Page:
Red Sparowes are as interesting for their song titles as they are for their instrumental Post Rock/Math Rock music. Though I heard Every Red Heart Beats... first, I have enjoyed all of the Sparowes output. This one still sounded fresh to me, even after hearing ...Red Heart... Though this is pretty straightforward Post/Math Rock, it is, for me, like the rock, the center, the epitome of all that defines the sub-genre. It'd be difficult to pick out song favorites or album highlights. I like the power and urgency of much of the music here. Even the droning beginning portion of the eleven-minute "Mechanical Sounds Cascaded through the City Walls..." has this awesome power to it.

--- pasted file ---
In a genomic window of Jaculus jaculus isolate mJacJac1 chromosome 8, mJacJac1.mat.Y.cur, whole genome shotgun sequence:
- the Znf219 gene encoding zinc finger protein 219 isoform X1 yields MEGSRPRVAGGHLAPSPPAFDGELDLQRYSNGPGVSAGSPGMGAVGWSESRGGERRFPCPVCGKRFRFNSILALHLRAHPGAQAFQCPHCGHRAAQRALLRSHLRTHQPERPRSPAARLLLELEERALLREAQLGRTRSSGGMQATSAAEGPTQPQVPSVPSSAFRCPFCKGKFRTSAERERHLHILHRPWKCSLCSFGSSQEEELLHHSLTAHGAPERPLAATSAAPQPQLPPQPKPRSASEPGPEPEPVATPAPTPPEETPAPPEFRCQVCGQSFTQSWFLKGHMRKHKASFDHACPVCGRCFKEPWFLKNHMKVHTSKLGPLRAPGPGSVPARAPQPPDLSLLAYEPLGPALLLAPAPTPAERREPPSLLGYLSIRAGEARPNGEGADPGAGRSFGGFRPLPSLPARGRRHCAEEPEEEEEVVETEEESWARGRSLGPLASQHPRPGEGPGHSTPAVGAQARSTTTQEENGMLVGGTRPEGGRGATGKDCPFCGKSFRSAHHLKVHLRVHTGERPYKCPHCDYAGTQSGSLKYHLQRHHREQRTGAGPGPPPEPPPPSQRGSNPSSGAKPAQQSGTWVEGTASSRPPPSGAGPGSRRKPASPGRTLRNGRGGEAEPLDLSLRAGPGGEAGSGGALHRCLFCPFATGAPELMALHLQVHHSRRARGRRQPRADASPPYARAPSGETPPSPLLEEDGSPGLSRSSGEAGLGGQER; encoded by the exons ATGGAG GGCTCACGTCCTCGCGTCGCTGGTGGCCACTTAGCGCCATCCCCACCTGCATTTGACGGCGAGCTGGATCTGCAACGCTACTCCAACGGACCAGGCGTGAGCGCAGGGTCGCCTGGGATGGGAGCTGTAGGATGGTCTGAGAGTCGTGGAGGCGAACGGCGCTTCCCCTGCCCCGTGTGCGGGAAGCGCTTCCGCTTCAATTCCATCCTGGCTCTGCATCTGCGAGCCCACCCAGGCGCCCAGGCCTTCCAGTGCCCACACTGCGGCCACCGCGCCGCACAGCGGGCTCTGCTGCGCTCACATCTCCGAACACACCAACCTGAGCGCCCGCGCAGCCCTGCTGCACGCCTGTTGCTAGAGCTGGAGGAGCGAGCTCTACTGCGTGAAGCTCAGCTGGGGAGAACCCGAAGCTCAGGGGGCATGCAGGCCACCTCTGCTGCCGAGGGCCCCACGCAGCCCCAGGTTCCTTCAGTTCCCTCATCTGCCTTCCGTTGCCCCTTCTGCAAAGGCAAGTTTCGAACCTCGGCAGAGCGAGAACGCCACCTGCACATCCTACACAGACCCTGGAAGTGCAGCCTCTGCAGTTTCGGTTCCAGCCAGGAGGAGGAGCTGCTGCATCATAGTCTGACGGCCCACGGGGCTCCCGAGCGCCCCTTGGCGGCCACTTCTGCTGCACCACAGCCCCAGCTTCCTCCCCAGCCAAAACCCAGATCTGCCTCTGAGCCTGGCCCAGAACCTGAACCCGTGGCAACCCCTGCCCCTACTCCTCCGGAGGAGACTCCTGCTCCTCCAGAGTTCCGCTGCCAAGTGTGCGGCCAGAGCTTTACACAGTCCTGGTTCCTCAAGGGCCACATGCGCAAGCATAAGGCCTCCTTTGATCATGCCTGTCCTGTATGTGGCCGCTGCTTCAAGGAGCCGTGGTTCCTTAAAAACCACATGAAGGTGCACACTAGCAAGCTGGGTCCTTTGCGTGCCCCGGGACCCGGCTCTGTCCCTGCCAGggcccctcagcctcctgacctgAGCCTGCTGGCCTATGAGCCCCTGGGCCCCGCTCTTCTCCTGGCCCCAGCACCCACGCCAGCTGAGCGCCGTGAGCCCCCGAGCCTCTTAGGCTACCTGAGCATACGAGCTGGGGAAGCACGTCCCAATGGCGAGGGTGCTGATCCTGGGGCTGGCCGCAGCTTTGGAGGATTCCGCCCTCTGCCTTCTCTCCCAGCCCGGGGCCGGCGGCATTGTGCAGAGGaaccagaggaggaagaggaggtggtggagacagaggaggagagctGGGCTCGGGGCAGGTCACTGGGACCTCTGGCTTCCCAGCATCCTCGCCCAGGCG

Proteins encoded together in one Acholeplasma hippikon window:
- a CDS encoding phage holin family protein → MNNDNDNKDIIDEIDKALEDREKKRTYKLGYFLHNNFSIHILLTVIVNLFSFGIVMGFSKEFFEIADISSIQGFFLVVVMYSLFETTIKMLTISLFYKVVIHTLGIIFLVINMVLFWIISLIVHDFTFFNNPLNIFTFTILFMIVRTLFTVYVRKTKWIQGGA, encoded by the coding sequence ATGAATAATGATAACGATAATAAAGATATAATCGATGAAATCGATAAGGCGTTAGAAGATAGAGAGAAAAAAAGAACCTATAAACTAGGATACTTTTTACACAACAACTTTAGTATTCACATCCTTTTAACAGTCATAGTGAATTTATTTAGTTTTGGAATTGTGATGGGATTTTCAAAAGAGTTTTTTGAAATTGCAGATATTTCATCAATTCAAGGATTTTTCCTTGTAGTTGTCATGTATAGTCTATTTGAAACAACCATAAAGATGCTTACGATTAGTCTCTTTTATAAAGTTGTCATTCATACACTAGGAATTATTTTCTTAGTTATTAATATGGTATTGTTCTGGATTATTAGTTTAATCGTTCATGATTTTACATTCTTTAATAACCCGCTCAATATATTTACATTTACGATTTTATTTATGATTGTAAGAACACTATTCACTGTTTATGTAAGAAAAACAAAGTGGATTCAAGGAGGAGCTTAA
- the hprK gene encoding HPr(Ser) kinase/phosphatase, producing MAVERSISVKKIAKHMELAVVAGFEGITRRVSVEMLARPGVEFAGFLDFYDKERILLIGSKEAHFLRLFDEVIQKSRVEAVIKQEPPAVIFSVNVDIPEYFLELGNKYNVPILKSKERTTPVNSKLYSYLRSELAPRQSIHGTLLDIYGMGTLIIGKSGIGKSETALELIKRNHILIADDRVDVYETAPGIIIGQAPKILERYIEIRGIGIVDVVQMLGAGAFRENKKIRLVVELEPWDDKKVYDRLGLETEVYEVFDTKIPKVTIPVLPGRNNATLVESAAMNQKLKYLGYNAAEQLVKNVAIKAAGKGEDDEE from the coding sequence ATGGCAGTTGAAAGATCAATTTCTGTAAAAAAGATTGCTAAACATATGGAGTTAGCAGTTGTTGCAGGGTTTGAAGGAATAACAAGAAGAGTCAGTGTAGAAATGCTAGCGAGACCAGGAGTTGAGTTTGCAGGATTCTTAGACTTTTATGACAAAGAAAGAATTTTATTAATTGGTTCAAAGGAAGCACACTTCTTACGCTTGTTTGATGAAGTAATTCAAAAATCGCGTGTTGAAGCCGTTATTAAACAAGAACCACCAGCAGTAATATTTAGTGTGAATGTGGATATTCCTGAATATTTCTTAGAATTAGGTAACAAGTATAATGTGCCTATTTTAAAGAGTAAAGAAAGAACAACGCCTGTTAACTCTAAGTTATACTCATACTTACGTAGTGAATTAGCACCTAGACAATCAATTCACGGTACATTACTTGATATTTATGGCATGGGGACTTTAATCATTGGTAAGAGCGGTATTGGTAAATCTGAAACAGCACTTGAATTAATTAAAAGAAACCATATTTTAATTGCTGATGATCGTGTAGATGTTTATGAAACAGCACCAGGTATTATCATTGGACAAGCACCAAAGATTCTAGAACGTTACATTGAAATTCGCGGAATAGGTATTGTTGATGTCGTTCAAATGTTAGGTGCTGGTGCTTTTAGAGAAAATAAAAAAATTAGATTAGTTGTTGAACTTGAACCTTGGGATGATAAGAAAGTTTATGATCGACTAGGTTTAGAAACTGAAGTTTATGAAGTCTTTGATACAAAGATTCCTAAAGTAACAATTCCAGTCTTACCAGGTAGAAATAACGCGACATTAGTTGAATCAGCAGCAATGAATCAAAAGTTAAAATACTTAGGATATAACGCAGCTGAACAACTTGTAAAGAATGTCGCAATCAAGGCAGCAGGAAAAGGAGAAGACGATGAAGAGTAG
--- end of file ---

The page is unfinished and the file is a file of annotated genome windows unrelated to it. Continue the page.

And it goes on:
I guess the first four songs are my favorites--because of their power. Songs five and six are pretty but almost like a peaceful respite. The nineteen minute finale is another great one, though not quite as powerful as the first four. Overall, this is a solid four star album.

WOBBLER Hinterland

Norwegian Neo-prog artists Wobbler have put together an album of three instrumental symphonic epics, none of which are less than 12 minutes long, all of it in the vein of Swedish prog revivalist legends, Anglagard. Nice work if, also like Anglagard, lacking the hooks and pulls that draw the listener in and holds them there. "Clair Obscur" (15:37) (8/10) is probably my favorite due to its broad dynamics.  

Albums from Y2K that Are, IMHO, Over-rated